LT’s Retirement A Lesson For Superstar running backs

On Monday, the NFL will say goodbye to one of its all-time greats.

Running back LaDainian Tomlinson is calling it quits after a spectacular career of 11 seasons in the league. The 2006 NFL MVP and five-time Pro Bowl selection has signed a one-day contract with the San Diego Chargers to retire with the team that took him No. 5 overall in the 2001 NFL Draft.

Tomlinson will finish with career totals of 13,684 rushing yards, ranking fifth all-time, and 145 rushing touchdowns, which ranks second all-time.

Known for his speed and make-you-miss agility, Tomlinson is easily the best running back of the past decade and was responsible for leading the Chargers out of the darkness of the Ryan Leaf era.

For years, he was a fantasy football lover’s dream. In 2006, Tomlinson ran for more than 1,800 yards and scored a NFL single-season record of 31 touchdowns.

However, after eight seasons of nearly 400 touches per year, age caught up to the legendary ball carrier. After an injury-ridden season in 2009, the Chargers released their franchise savior, and he now retires at the age of 32 — something that would be extremely rare in the MLB and NBA.

But the physical grind is at an entirely different level in the NFL, especially for running backs. In 2011, the NFL Players Association reported that the average career for a running back in the NFL is two and a half years — the shortest of any position in the league.

Why is this the case? The obvious answer is that football is the most physical, bone-crushing sport in America. The goal is to hit the guy with the ball, and the running back has the ball more than anyone, unless you play on the same team as quarterbacks named Manning, Brady, Brees or Rodgers.

Additionally, sports are a business. Franchises will do whatever they can to get the most bang for their buck. If that means running their star players into the ground, so be it. This does not compare to Adrian Peterson’s description of the NFL as “modern-day slavery,” but it is undeniable that the majority of front office’s care about one thing: money. Teams will go to the well until it’s dry, and when it is, they will move on.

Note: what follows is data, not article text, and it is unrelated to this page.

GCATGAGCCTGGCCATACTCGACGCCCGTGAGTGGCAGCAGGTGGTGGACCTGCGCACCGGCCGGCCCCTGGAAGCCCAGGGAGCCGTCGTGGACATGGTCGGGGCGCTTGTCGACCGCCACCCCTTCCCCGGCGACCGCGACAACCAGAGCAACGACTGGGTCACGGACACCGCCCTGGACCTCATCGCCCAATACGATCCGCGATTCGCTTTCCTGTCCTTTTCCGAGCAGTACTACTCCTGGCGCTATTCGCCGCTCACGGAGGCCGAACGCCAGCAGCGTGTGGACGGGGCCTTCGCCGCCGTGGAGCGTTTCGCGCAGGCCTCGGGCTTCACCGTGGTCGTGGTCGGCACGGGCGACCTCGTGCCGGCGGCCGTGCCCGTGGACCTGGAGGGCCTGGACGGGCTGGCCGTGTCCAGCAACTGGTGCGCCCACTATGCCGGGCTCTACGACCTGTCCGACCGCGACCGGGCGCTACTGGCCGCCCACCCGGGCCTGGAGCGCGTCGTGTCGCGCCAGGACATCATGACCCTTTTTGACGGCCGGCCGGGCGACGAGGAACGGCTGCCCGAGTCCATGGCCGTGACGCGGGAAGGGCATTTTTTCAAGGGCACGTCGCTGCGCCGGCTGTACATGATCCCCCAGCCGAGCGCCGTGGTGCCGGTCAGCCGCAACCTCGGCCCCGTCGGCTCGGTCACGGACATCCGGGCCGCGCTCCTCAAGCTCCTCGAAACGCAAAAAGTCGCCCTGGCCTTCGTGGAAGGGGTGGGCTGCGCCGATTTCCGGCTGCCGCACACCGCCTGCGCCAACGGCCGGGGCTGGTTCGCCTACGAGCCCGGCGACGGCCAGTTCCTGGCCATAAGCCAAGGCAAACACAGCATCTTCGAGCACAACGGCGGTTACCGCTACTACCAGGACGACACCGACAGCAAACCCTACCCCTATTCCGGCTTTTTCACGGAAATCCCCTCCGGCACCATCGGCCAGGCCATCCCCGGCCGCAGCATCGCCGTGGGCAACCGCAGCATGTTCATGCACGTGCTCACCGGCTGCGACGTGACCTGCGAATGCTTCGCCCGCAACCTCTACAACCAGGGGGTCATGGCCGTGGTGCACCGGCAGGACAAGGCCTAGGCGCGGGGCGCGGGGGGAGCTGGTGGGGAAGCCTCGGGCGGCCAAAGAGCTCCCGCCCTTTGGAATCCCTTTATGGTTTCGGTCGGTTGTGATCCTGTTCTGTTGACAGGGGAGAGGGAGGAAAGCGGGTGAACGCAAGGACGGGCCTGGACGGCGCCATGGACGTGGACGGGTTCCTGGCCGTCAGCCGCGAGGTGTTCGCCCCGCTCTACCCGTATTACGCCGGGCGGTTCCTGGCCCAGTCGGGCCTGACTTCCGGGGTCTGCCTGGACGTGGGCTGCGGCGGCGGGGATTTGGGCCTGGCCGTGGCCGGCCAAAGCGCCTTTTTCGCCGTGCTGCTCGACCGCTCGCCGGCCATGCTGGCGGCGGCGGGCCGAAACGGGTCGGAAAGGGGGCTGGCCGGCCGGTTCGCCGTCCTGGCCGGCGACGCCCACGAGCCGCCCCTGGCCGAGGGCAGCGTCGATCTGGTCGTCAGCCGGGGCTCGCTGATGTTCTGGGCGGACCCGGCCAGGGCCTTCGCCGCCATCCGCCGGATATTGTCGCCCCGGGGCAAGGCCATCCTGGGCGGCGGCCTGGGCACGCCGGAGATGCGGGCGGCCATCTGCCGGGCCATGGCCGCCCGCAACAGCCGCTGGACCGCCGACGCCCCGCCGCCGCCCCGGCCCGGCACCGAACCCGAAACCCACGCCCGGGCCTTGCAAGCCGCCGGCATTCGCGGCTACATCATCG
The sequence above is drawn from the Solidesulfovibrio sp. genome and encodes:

This is exactly why big name running backs like Matt Forte, Ray Rice and Maurice Jones-Drew are unhappy with their current situations. None of the three stars were present at their respective organized team activities this offseason.

Forte’s displeasure with his contract and the Bears front office has been well-documented. The 26-year-old running back has been the centerpiece of the Bears’ offense since he arrived in Chicago, accounting for more than half of the team’s offensive production when he is on the field. The Bears refused to give him the long-term contract he desired — and deserved — offering him a $7.7 million franchise tender that remains unsigned.

Jones-Drew led the league in rushing last season with more than 1,600 yards on the ground, despite carrying the ball for one of the NFL’s worst offenses. The 27-year-old is owed $4.5 million per year the next two seasons, but his production has shown to be worth more than that.

Ray Rice finished second to Jones-Drew in rushing yards with more than 1,360 yards. Like Forte, Rice’s rookie contract has expired and was not offered a long-term deal. Rice has also left his franchise tender unsigned.

This is a crucial time for these young stars. While some may call them selfish and money-driven, they cannot overlook Tomlinson’s early retirement. Who knows how much these backs will have left six years down the road? Each one of them will age with every handoff they take and every tackle they receive.

These players deserve to be paid for their production, as they are in the prime of their careers. If their teams believe they can afford to let them walk, go ahead. There will be a handful of teams champing at the bit to pull out their checkbooks.

It is the player’s job to look out for his own well-being. Father Time doesn’t tell you when it all will be over. Just ask Tomlinson.

Derek is a senior in Media.